Google said Thursday that the company's revenue in the second quarter grew 35 percent year-over-year to $12.2 billion and rose 15 percent in comparison with the prior three-month period -- boosted in part by the contribution of revenue from the company's new Motorola Mobility business.
Minus Motorola's contribution, Google's revenue rose 21 percent year-over-year, but only grew 3 percent in comparison with the company's revenue in the first quarter of 2012.
Google did not complete its acquisition of Motorola Mobility until May 22, so the company's new division only made a partial contribution to Google's latest quarterly results, Google CFO Patrick Pichette told investors on Thursday. During this so-called "stub period," Pichette said, Motorola generated $1.3 billion in revenue overall.
"Our mobile devices revenue for that period was $843 million, encouraged by the strength of the North American Verizon franchise driven by the RAZR MAXX sales," Pichette said. On the other hand, Google also saw "weaker revenues driven by the declining international sales of feature phones and mid-tier smartphones."
A Mobile Search Boost
Due to the recent closing of the Motorola acquisition, Pichette cautioned investors to expect "some accounting variability" going forward with respect to Google's new mobile device segment. The company is evaluating every business segment it has inherited from the Motorola Mobility deal.
"Clearly, everybody should expect some changes at Motorola," Pichette said.
Still, Google is now more active on the hardware side than at any other time in the company's history. Beyond its addition of Motorola, Google clearly has high hopes for the recently released Nexus 7 tablet that the company built in partnership with Asus.
"We launched a bunch of exciting new products at I/O -- in particular the Nexus 7 tablet, which has received rave reviews," said Google CEO Larry Page in a statement. "This quarter is also special because Motorola is now part of the Google family, and we're excited about the potential to build great devices for users."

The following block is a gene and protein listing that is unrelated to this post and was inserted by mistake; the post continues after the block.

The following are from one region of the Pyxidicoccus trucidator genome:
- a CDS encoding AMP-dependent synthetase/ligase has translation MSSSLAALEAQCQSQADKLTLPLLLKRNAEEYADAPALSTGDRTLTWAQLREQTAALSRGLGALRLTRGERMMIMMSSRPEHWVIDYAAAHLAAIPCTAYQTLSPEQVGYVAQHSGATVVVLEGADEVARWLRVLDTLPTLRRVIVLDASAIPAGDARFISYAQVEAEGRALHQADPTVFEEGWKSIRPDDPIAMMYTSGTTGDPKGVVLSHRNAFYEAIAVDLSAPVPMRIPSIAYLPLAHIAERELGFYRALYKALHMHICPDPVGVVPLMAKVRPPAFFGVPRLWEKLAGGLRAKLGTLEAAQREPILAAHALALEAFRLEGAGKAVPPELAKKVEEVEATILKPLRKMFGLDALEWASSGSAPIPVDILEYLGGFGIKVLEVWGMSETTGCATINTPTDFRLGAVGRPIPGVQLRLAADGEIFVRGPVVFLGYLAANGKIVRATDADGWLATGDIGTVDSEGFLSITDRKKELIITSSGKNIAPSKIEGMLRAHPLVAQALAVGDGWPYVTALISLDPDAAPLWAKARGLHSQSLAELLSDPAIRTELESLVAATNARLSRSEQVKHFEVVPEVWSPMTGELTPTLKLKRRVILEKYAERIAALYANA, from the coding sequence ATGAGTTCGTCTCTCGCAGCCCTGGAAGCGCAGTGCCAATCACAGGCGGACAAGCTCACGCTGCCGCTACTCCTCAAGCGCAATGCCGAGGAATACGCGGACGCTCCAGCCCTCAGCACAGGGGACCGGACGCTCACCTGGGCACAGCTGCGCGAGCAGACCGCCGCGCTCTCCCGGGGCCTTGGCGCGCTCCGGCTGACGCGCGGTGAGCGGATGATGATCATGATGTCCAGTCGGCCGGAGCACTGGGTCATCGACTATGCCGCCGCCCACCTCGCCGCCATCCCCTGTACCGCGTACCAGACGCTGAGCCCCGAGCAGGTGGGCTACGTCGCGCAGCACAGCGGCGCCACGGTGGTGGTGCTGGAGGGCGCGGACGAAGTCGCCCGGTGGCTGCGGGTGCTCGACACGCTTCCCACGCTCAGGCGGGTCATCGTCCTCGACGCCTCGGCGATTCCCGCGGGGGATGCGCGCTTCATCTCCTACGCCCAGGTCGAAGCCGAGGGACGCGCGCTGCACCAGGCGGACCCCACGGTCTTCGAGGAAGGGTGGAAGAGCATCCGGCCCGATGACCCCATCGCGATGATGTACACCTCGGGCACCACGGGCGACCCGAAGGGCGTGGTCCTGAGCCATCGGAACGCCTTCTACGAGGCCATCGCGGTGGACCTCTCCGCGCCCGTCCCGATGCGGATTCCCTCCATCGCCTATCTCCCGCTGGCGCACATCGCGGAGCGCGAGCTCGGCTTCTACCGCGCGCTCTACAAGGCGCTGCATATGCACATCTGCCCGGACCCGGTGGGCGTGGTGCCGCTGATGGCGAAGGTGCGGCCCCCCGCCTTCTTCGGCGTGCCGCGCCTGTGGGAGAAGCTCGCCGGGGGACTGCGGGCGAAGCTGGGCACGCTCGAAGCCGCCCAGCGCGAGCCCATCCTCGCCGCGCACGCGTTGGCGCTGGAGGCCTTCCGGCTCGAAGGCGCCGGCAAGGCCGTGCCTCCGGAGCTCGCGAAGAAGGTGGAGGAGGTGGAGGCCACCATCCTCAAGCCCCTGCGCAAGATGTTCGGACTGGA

With respect to the company's performance in this year's second quarter, however, the good news for Google was that the Android platform overall -- as well as the company's growing presence on mobile devices running rival Apple's iOS -- helped to spur Google search engine usage.
"We're seeing phenomenal growth in the mobile queries across the board -- whether it's tablets, whether it's mobile phones [or] whether it's geographical," said Google Senior Vice President Nikesh Arora.
Mobile Ad Gains
Google's mobile advertising platform also generated significantly more mobile ad revenues across the both Android and iOS platforms in the quarter in comparison with the same period last year.
"Mobile-friendly Web sites are vital to modern businesses and very important for our mobile search business," Arora told investors Thursday. "In less than one year the number of advertisers with mobile sites has doubled."
During the quarter, Google integrated its formerly separate AdMob and AdWords platforms to give the company's 1 million advertisers access to 300,000 mobile apps running on 350 million mobile devices.
"This has further turbocharged our ability to provide in-house advertising," Arora said. "We've had 15 million monthly calls for our click-to-call go format exclusively available in mobile devices in the U.S."
To further boost the mobile side of its business, the company has redesigned its Google+ app for both smartphones and tablets running Android and iOS.
"More users are now accessing Google+ from mobile devices than from desktops," said Google Senior Vice President Susan Wojcicki.